Geno introduces trait to support more sustainable dairy cattle

Norway’s cattle breeding organisation Geno is introducing a new breeding trait, Feed$aved, in March 2021. It has been developed to assist dairy farmers in identifying Norwegian Red genetics with improved feed efficiency.

Based on feed intake and body weight maintenance, the Feed$aved triat will help to breed cows in crossbred and purebred herds with lower feed intakes without compromising milk value. 

Geno has taken advantage of the Norwegian national cattle database, that holds on-going records on 93% of its cows, to track the weights of 1.2 million cows. These weights are used to estimate dry matter intakes required for body weight maintenance.

“We have used this data to develop a breeding value for body weight and for Feed$aved fro Norwegian Red sires,” says Geno’s chief technology and innovation officer Håvard Tajet. “The large numbers of records available and the high heritability of body weight, at 0.47, means that both breeding values are highly accurate.

“The genetics linked to lower feed intakes, where body weight and milk yield are maintained, have been identified and the information has been used in developing the new Feed$aved trait,” adds Dr Tajet. 

It is well-recognised that smaller, lighter cows will require less feed for maintenance. The Norwegian Red is a moderately sized dairy breed, with an average mature body weight of 610kg compared with the Holstein at 700kg. The average body weight of a Norwegian Red x Holstein crossbred is therefore 655kg. “So as the industry focuses on improved feed efficiency and sustainability, the Norwegian Red already has advantages,”  he adds.

“However, like all breeds, there is a wide variation within the breed. Geno’s project has allowed us to identify the genetics linked to smaller, more efficient cows.”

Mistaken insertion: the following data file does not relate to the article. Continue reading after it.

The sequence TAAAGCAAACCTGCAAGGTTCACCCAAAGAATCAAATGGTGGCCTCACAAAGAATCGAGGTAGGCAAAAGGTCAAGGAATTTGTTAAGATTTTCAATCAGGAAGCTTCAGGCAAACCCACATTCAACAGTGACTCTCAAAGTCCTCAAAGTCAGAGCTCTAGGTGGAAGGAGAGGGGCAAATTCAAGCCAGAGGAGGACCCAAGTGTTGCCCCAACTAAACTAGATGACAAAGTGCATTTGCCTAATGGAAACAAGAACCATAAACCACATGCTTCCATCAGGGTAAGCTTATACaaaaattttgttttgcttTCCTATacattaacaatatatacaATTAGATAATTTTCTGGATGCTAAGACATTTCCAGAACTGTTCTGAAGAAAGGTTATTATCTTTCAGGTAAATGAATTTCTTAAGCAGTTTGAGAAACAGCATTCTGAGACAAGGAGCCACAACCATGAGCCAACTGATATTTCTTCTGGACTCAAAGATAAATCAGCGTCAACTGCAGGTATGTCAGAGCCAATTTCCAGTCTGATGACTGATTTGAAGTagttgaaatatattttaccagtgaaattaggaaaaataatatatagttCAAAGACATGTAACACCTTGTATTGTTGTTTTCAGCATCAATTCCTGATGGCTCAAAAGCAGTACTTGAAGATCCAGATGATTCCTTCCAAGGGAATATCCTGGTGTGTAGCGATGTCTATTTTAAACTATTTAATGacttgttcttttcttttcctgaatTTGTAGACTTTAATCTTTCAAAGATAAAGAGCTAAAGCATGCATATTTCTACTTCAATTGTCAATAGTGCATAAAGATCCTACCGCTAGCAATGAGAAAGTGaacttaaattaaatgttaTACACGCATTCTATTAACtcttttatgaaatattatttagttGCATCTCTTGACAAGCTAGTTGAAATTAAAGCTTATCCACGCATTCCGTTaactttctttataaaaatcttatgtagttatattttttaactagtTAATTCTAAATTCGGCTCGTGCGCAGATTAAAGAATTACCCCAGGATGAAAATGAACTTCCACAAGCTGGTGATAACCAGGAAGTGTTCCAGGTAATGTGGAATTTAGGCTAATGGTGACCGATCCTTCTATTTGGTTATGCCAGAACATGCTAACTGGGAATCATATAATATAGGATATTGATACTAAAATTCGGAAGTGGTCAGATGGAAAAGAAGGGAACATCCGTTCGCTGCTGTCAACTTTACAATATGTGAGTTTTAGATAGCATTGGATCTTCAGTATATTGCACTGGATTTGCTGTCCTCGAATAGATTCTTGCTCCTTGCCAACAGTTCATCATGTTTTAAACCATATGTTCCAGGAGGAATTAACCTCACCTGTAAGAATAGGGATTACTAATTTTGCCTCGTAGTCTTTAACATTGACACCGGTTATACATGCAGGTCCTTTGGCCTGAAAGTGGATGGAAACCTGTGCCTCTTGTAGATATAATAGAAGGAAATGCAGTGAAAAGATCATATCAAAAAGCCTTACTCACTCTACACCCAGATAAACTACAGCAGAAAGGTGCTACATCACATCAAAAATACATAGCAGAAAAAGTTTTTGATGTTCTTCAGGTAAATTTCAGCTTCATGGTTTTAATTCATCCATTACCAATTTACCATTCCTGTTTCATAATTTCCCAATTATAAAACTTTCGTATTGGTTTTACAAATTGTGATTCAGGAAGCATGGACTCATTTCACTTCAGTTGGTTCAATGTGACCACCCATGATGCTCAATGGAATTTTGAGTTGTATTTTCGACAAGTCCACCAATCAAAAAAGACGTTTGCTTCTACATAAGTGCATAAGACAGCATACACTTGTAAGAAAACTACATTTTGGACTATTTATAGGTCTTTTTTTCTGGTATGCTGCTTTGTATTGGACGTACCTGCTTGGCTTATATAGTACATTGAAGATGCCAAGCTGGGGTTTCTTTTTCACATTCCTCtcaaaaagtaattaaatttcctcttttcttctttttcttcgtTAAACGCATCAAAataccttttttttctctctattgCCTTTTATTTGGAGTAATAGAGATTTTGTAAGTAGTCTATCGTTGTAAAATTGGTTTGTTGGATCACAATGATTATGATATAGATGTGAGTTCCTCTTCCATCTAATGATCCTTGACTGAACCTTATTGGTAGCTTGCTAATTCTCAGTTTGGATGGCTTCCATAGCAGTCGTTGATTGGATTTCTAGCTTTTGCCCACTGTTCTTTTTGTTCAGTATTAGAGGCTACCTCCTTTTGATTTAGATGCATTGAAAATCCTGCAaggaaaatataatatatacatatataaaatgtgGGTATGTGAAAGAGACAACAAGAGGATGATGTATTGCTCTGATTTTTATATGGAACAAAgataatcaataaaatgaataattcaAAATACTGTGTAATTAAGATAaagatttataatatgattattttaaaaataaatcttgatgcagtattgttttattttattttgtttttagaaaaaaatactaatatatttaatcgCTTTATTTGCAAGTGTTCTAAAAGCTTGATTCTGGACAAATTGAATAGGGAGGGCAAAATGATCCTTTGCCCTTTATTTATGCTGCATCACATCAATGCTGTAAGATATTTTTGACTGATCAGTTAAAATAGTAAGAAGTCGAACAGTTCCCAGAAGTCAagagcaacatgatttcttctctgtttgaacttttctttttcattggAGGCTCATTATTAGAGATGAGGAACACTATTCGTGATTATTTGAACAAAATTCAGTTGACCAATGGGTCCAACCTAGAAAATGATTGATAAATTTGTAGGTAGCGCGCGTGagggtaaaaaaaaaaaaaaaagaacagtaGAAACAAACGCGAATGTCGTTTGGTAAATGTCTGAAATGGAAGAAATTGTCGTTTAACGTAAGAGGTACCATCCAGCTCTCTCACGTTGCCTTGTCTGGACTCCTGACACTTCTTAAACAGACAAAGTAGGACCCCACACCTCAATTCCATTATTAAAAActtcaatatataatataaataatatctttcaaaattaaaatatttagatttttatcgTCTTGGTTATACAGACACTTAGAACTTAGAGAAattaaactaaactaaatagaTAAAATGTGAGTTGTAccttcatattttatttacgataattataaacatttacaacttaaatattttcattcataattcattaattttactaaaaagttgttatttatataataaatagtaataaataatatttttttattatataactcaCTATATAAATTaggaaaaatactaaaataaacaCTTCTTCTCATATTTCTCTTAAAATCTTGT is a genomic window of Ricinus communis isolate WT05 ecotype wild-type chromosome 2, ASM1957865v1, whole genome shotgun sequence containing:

Geno Global is promoting the trait, that is expressed as a Predicted Transmitting Ability (PTA), in its international markets and particularly in the UK and US where the industry is actively looking to breed smaller, more feed efficient dairy cattle.

The average PTA for the new Feed$aved trait is 0.65kg which indicates that the average Norwegian Red sire, when crossed with a 700kg cow – which is the base weight used in this trait – will produce daughters that will eat 0.65kg less dry matter a day due to her smaller body weight.

However, the top Norwegian Red sires for Feed$aved have a PTA slightly over 1kg. A crossbred daughter by one of these sires and out of an average Holstein dam is estimated to eat 1kg or less per day than a purebred Holstein due to her smaller body weight. This will reduce feed costs, without compromising milk value, leading to greater efficiency. 

Data shows that the Norwegian Red x Holstein crossbred milk value will be within one or two percent for fat and protein production, and between five or six percent for milk volume of the purebred Holstein. 

In general, body weight has a low correlation with other key traits that farmers will typically select for, and so selecting for low body weight will not compromise these other traits. Farmers are encouraged to use the Feed$aved trait with additional selection criteria in their programmes that will contribute to meeting their breeding goals. 

“Improving feed efficiency will reduce the cost of overall production and increase profit, while at the same time contributing to a sustainable global dairy production,” says Dr. Tajet.  

The Feed$aved trait is part of Geno’s feed efficiency breeding project that is researching the influence of genetics on sustainable and profitable milk production. It is also measuring and monitoring methane emissions from Norwegian Red cows and on young bulls. 

“Our goal is to develop a comprehensive and reliable feed efficiency index for farmers to use as a selection tool in Norwegian Red purebred and crossbreeding programmes globally,” he adds.

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About The Author

John Swire - Editor of Agronomist and Arable Farmer as well as responsibility for the Agronomist and Arable Farmer and Farm Business websites. After 17 years milking cows on the family farm John started writing about agriculture in 1998 and has since written for a variety of publications and has developed a wide circle of contacts within the industry. When not working John is a season ticket holder at Stoke City and also of late has become a fitness freak, listing cycling, swimming and walking as his exercises of choice.